#1
i am new to guitar and i'm trying to learn some acoustic songs. however, i am having an *extremely* hard time picking out the strumming pattern by listening to a song. do any of you have ANY tips to offer on how to get better at this? i feel like my learning is going absolutely nowhere.

like, for example...i'm wanting to learn "when you're gone" by hanson. i cannot figure out the pattern and match it to a 1&2&3&4& rhythm. once i have the pattern written out in that form, i can play it fine...i just can't get there!!

any help would be greatly appreciated.

~jamie
#2
just listen to the music and play with it.

tabs have wrong strumming patterns 99% of the time, so you just have to play it out.
Quote by Mad Marius
DBZ guitars, love'em. Especially their Les Piccolo model.
#3
I have a hard time with strumming patterns sometimes too. but most of the time, I just kind of make it up. haha If it sounds like I know what im doing and it doesnt sound bad, then I just stick with it.
Its almost like cheating, i guess, but it gets the job done!
#4
go with what sounds the best. Do your own thing. there is no need to copy it exactly if other people like it and know what your playing.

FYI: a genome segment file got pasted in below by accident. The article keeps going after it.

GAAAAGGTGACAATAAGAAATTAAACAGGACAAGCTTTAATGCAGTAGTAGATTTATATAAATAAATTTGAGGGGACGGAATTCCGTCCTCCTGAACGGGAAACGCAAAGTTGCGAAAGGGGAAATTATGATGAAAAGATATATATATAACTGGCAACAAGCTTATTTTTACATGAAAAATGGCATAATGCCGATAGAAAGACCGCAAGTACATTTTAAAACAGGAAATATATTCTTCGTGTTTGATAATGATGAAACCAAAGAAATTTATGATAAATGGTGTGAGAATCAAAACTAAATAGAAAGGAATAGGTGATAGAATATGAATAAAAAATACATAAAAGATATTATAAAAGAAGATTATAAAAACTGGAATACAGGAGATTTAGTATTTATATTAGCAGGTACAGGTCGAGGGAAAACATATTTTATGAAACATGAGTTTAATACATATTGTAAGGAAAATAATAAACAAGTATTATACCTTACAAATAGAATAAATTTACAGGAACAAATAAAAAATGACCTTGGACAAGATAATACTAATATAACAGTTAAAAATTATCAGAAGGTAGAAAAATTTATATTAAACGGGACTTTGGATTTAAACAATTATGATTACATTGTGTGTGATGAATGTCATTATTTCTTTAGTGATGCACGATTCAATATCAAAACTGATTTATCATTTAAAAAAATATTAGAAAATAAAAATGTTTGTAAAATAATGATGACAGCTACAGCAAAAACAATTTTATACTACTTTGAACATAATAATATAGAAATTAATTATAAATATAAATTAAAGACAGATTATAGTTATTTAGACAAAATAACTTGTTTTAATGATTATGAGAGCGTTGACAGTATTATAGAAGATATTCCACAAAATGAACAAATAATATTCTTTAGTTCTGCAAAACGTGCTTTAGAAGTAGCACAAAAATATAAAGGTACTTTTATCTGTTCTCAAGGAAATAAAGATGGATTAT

#5
This is a really big generalisation and certainly doesn't work for all songs but try this...

Find the beat of the song (tempo) and tap it, 1 2 3 4 with your foot or in your head, whatever you find easiest. Do it whilst listening to the guitar in the song, and then when you hear a strum that falls on the beat do a down strum, if one falls in between then do an up-strum.
So say you're listening along and you hear a strum on 1 2 3 & 4 try strumming down, down, down, up, down. It sounds ok more often than you'd expect. It will also get your ear listening to the guitar rather than the whole ensemble and you'll start to pick out the changes in tone over time and hear whether the guitarist is trying things a bit differently.
Quote by Mia (Pulp Fiction)
Why do we feel it's necessary to yak about bullsh*t in order to be comfortable?

That's when you know you found somebody special. When you can just shut the f*ck up for a minute, and comfortably share silence.

RateYourMusic
#7
I usually start with getting the switchs timed out, then work on the pattern. Play it a few times over just switching the chords in time. After that just make it up. I find chord changes to be the my biggerst problem learning a song. If you get these down the song will sound relativly proper no matter how bad you butcher the pattern.